If a reboot isn’t fixing your problem and you’re considering the nuclear option, there is one more step you can try first: updating your firmware. Firmware is the built-in software that controls the router and allows it to manage your home network. Just like computer operating systems, firmware is occasionally updated to fix bugs or improve performance.

If your router hasn’t been running as well as it used to or it has begun to develop small problems, this problem might have already been fixed in a firmware update. To update your firmware, go to the manufacturer’s website and look up your device for updates and instructions. Some routers also allow you to update firmware or set up automatic updates from their settings menu.

A firmware update won’t fix every problem, such as forgetting your password or removing malware, but it’s a good thing to check when you’re dealing with unidentified router issues.

How do you reset your router through its settings menu?

If your router doesn’t have a reset button, you can still reset it to factory settings by logging in via the web interface. Most routers also allow you to back up your settings from the web interface.

To reset your router through the web interface, follow these steps:

  1. Find your router’s IP address.
  2. Type the address into your browser.
  3. Log in using your username and password.
  4. Find the factory reset option (usually found under Settings or System).

If you saved your settings before resetting, the option to restore those settings is usually located in the same menu.

I reset my router. What next?

Once you’ve reset your router to factory settings, you need to set it up like it’s a brand new router. You can do this by logging into its settings menu. It’s helpful to have the manual, but routers also often have the default username and password (often simply “admin” and “password,” but this varies by brand) printed on a sticker stuck to the back or underside of the router.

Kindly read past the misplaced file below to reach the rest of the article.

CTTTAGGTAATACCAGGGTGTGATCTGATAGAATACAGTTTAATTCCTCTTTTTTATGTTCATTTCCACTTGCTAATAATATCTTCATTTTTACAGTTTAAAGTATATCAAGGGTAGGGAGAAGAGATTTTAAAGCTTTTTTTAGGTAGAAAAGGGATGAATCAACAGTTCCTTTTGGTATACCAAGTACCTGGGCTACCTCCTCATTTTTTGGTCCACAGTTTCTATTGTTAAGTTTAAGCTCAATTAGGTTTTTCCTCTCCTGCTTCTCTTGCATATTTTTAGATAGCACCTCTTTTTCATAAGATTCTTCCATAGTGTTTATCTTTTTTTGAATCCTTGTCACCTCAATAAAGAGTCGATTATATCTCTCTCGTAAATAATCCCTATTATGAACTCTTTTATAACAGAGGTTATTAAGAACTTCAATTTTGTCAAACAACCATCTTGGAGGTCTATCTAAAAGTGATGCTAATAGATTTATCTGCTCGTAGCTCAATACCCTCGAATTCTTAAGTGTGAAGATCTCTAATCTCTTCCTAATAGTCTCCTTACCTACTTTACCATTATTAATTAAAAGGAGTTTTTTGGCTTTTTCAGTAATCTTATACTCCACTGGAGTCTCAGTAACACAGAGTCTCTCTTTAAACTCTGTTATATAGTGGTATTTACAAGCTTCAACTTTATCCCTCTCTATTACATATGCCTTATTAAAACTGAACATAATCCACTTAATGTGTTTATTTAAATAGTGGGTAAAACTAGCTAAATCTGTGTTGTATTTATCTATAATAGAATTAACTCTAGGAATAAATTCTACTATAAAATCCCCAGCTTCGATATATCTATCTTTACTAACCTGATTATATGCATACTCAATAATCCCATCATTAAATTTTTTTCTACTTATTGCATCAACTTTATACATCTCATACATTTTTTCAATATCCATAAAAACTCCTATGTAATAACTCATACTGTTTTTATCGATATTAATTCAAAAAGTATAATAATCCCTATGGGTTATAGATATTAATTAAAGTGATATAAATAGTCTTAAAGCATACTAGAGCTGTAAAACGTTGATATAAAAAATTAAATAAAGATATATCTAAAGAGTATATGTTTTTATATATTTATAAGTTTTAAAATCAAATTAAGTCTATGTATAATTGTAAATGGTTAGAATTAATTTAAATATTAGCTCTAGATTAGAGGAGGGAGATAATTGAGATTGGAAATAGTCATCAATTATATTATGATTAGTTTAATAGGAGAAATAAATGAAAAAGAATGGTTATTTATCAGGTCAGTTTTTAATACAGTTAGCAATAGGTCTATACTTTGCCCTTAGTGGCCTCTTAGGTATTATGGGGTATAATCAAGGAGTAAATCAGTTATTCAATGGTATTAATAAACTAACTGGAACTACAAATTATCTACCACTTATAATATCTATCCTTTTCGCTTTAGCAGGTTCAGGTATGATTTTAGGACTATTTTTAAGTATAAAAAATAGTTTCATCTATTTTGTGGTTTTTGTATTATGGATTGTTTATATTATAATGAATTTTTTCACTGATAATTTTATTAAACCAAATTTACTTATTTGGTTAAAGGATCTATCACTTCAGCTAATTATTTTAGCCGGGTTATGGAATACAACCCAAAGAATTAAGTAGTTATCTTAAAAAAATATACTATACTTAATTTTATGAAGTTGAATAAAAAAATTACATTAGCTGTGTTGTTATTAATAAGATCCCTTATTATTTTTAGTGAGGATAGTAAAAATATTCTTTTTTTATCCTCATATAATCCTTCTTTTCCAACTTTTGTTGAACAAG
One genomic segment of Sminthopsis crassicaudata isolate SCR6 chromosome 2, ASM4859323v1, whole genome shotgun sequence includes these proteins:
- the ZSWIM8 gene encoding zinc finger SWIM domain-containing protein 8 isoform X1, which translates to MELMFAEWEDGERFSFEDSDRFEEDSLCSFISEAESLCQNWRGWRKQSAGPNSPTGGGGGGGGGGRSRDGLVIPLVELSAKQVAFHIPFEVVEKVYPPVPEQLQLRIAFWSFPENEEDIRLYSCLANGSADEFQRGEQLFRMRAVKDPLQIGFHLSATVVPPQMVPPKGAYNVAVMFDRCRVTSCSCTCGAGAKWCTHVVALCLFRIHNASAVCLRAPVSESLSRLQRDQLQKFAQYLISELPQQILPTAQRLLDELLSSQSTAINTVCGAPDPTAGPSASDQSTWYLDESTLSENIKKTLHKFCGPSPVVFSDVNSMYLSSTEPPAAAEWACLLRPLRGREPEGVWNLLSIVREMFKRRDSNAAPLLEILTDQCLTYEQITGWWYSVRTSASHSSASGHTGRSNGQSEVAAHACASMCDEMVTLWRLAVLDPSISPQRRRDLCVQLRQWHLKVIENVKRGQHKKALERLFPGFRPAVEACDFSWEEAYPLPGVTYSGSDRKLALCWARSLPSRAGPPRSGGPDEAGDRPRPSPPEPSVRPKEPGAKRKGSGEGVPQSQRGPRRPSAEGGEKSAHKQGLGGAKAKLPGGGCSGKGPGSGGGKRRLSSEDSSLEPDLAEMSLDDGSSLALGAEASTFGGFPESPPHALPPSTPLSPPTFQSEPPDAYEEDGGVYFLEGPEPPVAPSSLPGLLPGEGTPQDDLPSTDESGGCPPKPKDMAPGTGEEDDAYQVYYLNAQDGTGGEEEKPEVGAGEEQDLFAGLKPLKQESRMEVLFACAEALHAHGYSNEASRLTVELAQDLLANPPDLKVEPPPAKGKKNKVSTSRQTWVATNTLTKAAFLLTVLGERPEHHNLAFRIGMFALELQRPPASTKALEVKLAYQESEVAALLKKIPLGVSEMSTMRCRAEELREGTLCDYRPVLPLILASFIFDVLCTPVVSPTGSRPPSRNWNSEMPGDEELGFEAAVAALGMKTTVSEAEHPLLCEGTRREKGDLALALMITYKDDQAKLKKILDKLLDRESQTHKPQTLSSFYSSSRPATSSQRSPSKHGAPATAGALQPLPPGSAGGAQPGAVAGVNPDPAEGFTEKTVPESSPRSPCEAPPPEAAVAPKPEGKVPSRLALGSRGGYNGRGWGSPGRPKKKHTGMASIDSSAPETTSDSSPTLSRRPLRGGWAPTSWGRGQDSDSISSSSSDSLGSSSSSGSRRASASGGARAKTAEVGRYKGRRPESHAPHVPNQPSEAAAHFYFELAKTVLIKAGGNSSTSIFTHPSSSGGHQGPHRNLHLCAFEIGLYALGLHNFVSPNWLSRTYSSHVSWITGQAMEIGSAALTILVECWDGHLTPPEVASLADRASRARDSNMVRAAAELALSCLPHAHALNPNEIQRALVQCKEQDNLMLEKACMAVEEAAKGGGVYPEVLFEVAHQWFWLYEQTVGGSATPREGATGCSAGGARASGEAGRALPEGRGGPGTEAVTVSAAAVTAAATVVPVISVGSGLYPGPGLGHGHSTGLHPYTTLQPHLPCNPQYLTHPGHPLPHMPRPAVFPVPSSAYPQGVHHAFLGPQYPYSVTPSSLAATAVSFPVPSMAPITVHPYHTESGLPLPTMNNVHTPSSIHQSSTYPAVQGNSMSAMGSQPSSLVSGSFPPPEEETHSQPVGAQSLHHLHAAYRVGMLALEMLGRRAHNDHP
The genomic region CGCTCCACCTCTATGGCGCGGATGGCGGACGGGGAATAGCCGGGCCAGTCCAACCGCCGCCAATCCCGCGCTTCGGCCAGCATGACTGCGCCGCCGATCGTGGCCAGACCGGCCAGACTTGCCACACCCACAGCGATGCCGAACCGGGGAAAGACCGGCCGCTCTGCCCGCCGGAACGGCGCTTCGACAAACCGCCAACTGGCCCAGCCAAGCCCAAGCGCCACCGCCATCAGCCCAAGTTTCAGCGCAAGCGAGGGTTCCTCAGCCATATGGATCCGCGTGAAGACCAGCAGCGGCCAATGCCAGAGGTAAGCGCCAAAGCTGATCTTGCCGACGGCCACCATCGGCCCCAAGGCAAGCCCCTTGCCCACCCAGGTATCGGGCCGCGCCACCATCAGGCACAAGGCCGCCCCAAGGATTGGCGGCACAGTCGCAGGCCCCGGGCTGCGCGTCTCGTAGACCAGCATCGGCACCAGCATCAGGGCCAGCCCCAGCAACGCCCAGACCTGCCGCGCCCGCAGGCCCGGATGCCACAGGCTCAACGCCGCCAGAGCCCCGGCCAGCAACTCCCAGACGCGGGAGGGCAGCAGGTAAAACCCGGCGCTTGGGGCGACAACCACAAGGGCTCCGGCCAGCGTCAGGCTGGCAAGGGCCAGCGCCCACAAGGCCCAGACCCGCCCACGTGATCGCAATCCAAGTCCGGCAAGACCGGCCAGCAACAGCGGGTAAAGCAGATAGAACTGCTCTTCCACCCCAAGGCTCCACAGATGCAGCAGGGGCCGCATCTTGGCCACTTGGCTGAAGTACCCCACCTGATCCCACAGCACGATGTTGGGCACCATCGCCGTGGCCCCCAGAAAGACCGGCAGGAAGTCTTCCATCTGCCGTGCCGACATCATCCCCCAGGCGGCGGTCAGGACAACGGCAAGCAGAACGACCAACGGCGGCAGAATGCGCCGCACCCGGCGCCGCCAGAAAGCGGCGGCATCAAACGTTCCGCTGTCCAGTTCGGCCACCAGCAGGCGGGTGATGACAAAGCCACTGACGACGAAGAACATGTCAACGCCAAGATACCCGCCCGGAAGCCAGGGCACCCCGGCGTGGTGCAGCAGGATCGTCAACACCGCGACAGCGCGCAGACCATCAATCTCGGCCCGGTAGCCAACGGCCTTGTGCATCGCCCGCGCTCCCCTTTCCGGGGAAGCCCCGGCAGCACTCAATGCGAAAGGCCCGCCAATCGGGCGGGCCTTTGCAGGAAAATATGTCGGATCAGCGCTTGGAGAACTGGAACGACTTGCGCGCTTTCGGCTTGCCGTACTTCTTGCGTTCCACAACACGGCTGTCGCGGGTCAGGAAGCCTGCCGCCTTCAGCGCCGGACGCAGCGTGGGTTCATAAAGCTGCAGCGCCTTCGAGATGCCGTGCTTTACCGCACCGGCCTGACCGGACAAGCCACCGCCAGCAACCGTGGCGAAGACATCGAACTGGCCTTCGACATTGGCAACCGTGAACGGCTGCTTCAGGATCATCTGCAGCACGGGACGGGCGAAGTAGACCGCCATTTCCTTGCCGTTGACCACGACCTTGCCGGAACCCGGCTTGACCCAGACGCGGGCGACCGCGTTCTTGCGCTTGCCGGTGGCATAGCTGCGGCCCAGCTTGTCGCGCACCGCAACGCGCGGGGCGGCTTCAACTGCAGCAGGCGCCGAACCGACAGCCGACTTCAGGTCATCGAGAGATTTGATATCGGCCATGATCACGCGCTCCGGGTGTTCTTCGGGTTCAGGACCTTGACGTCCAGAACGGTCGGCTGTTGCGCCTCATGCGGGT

During this process, you also set up your home network’s name and password and reconfigure any built-in parental controls or other network management tools.

This is also a good time to update your router’s firmware to the most recent version. A factory reset sends your router back to the earliest version of its firmware, so it’s likely your firmware will be out of date. This is especially true for older routers.

Looking for tools to find out how much internet speed you’re getting on your home network? Check out our internet speed test to get info on download speed, upload speed, and latency.

 

 

 

When is it time to upgrade?

If you’ve reset your router, set it back up, and it’s still not working the way you want, it might be time to replace it. Before you do, make sure the problem is your router, not your provider. If the problem is definitely your router, get a new one.

If you’re looking for recommendations, check out these reviews from our home network experts:

Is your provider the reason your internet is slow? Check out providers in your area to see if there are faster, cheaper options available.

Author -

Peter Christiansen writes about satellite internet, rural connectivity, livestreaming, and parental controls for HighSpeedInternet.com. Peter holds a PhD in communication from the University of Utah and has been working in tech for over 15 years as a computer programmer, game developer, filmmaker, and writer. His writing has been praised by outlets like Wired, Digital Humanities Now, and the New Statesman.

Editor - Rebecca Lee Armstrong

Rebecca Lee Armstrong has more than six years of experience writing about tech and the internet, with a specialty in hands-on testing. She started writing tech product and service reviews while finishing her BFA in creative writing at the University of Evansville and has found her niche writing about home networking, routers, and internet access at HighSpeedInternet.com. Her work has also been featured on Top Ten Reviews, MacSources, Windows Central, Android Central, Best Company, TechnoFAQ, and iMore.